I had football. Football was there for me. Kept my mind off that. Family, too. The thing about our community, people would come over and play basketball in my backyard and that would help keep our mind off what was going on at the time.

You’re a big dude — 6-foot-4, 295 pounds — a successful athlete — but a common misconception is that having money somehow masks any mental health problems. What would you say to that?

That’s a lie. You have family and people coming out of nowhere asking for money. You’re on this big stage where you have to play at a high level. People look up to you. It’s a stressful game you play. Stressful on your mind, your body. It takes you away from your family for the most part. You put your brain, your mind and body on the line. It wears on you. If you get a concussion, that’s even more trauma. Dealing with life is stressful by itself, you have to be able to overcome those things in a way that benefits you.

As an NFL player, you’re surrounded by the most alpha of alpha males. It’s the rare space where old masculine tropes can actually be physically measured. How does that environment lead to mental health issues?

Everybody’s competitive, man. For the most part, people feed off that competitiveness and that overrides what’s going on in their life. They’re not really attacking the things that are going on in their life [off the field].

Mental health in minority communities is an interesting topic. In the traditional Asian community, masculinity is often viewed as how much can you take without saying anything. Traditional Asian fathers are known for rarely talking about their feelings and seeking help for any trauma is viewed as soft. What is the stigma of mental health in the African American community?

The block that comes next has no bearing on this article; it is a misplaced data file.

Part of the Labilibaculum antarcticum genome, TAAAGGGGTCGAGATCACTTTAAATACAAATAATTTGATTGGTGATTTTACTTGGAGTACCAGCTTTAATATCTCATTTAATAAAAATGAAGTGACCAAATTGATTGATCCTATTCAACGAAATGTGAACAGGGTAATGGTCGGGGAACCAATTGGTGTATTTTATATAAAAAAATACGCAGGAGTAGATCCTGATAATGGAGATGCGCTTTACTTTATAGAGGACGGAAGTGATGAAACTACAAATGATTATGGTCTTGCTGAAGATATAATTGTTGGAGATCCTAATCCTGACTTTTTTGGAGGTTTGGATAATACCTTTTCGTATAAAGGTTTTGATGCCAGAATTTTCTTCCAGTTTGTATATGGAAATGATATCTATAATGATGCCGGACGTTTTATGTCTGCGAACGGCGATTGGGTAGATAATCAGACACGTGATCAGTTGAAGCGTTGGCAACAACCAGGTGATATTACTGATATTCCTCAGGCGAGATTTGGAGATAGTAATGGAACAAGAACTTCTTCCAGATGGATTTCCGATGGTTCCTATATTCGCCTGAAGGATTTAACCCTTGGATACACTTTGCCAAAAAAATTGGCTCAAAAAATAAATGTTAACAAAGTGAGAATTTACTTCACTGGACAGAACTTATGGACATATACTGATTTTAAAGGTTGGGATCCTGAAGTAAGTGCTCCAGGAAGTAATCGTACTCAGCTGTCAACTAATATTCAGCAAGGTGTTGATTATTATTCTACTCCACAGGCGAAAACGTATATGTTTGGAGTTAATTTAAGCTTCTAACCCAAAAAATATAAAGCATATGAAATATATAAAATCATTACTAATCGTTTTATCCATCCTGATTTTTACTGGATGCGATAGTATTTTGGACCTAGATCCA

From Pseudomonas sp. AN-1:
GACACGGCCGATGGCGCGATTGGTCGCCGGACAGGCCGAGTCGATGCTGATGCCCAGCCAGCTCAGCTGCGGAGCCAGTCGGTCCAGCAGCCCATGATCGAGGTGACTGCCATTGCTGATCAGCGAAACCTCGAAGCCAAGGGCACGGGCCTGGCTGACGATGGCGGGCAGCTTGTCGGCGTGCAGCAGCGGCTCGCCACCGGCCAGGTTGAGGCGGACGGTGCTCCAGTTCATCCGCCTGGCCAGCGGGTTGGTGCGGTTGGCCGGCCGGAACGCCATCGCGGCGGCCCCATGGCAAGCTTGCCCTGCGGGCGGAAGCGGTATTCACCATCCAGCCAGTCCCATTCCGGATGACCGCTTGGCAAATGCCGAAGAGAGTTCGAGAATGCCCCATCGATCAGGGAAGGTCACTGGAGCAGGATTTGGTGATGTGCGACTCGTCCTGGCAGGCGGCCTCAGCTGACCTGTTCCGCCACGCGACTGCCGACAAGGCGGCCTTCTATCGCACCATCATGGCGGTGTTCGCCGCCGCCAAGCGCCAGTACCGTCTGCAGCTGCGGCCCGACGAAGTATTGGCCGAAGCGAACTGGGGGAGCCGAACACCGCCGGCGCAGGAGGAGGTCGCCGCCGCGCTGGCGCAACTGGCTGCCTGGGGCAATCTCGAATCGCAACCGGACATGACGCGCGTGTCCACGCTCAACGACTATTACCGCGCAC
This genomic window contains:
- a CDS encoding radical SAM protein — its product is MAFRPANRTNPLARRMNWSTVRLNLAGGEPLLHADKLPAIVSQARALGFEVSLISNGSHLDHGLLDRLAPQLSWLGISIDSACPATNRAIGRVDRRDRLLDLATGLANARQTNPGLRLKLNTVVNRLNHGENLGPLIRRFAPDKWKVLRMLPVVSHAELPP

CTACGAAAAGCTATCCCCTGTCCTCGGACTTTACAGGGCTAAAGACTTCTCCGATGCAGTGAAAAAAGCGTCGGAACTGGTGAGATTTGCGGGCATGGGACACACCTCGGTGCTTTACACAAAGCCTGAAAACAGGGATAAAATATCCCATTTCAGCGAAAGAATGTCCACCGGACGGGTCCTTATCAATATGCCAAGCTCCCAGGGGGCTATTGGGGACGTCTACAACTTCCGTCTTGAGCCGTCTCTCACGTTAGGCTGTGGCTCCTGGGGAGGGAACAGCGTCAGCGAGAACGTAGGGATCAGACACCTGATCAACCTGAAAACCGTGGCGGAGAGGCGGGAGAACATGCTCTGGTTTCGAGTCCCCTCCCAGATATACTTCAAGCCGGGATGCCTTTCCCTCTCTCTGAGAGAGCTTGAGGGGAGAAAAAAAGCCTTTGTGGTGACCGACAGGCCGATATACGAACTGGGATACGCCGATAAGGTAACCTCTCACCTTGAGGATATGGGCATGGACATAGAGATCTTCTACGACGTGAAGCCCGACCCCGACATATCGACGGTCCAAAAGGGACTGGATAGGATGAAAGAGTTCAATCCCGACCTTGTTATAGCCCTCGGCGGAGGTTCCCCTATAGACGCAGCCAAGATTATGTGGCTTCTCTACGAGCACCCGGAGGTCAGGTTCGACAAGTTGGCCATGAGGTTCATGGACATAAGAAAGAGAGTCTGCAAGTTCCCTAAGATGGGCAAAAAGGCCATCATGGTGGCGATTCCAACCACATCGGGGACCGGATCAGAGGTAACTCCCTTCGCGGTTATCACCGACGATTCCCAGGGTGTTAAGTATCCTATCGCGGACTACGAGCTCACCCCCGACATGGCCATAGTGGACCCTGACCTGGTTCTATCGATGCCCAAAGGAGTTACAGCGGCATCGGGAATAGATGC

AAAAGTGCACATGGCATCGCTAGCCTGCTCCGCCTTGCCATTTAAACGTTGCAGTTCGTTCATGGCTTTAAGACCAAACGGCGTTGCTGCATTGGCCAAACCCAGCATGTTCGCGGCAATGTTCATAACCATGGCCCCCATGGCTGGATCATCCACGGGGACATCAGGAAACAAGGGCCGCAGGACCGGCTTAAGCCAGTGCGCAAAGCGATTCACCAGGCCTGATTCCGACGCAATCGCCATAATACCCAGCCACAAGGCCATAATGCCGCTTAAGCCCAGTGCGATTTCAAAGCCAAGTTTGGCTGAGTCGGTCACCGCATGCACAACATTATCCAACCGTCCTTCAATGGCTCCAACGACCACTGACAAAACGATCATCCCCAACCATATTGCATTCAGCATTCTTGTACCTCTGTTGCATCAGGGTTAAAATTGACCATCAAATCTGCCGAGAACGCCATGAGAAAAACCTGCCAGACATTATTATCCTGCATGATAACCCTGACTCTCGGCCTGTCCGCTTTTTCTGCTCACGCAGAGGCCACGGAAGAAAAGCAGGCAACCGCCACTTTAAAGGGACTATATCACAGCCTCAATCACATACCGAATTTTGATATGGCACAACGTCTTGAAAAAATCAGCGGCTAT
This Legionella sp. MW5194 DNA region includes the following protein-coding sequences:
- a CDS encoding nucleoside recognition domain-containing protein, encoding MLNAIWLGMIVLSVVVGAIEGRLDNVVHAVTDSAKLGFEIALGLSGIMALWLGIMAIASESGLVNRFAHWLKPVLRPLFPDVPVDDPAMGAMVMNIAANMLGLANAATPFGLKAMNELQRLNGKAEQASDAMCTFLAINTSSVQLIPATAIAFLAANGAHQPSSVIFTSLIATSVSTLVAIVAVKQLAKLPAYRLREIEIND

It’s the same exact way. People will tell you, “Man, you’re good. Nothing’s wrong with you. Go about your day, you’re fine.” [Help] is shown as a weakness. It’s just not talked about enough.

In the NBA, stars like DeMar DeRozan and Kevin Love are trying to bring awareness to mental health issues. But this is a recent development and it’s not like we just started developing mental health issues in the last few years. What’s taken so long?

People are afraid, man. That’s what it is. For the simple fact you might have some mental problems going on and be judged. But you shouldn’t. In reality, you’re helping yourself get help, [understanding] your actions and what’s going on in your head. I see it a lot, bro. You just have to talk about it. Even if you don’t have the time, talk about it with a loved one just to get your mind clear. Whatever’s going on in your head, get it out.

What’s the consequence of not properly dealing with mental health?

I know for a fact that if you’re not in the right headspace, you’re liable to lose weight and have some kind of health condition build. The list can go on and on, man.